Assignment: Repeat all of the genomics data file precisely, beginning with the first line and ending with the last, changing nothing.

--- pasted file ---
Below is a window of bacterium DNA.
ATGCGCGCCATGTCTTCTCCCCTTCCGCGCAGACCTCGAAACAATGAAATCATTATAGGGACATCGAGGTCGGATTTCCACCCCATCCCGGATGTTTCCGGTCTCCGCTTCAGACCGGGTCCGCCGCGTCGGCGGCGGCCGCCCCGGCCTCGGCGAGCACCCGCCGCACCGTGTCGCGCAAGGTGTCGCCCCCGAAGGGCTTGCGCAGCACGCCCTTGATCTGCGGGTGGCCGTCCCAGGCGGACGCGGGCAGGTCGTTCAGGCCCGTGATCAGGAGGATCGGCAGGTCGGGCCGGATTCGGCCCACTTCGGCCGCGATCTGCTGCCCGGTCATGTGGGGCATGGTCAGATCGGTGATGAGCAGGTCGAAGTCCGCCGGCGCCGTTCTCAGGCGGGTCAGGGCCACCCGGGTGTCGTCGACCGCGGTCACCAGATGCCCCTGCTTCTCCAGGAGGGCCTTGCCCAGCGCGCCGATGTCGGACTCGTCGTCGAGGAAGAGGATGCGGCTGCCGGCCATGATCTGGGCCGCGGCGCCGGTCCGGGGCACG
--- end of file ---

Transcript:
Below is a window of bacterium DNA.
ATGCGCGCCATGTCTTCTCCCCTTCCGCGCAGACCTCGAAACAATGAAATCATTATAGGGACATCGAGGTCGGATTTCCACCCCATCCCGGATGTTTCCGGTCTCCGCTTCAGACCGGGTCCGCCGCGTCGGCGGCGGCCGCCCCGGCCTCGGCGAGCACCCGCCGCACCGTGTCGCGCAAGGTGTCGCCCCCGAAGGGCTTGCGCAGCACGCCCTTGATCTGCGGGTGGCCGTCCCAGGCGGACGCGGGCAGGTCGTTCAGGCCCGTGATCAGGAGGATCGGCAGGTCGGGCCGGATTCGGCCCACTTCGGCCGCGATCTGCTGCCCGGTCATGTGGGGCATGGTCAGATCGGTGATGAGCAGGTCGAAGTCCGCCGGCGCCGTTCTCAGGCGGGTCAGGGCCACCCGGGTGTCGTCGACCGCGGTCACCAGATGCCCCTGCTTCTCCAGGAGGGCCTTGCCCAGCGCGCCGATGTCGGACTCGTCGTCGAGGAAGAGGATGCGGCTGCCGGCCATGATCTGGGCCGCGGCGCCGGTCCGGGGCACG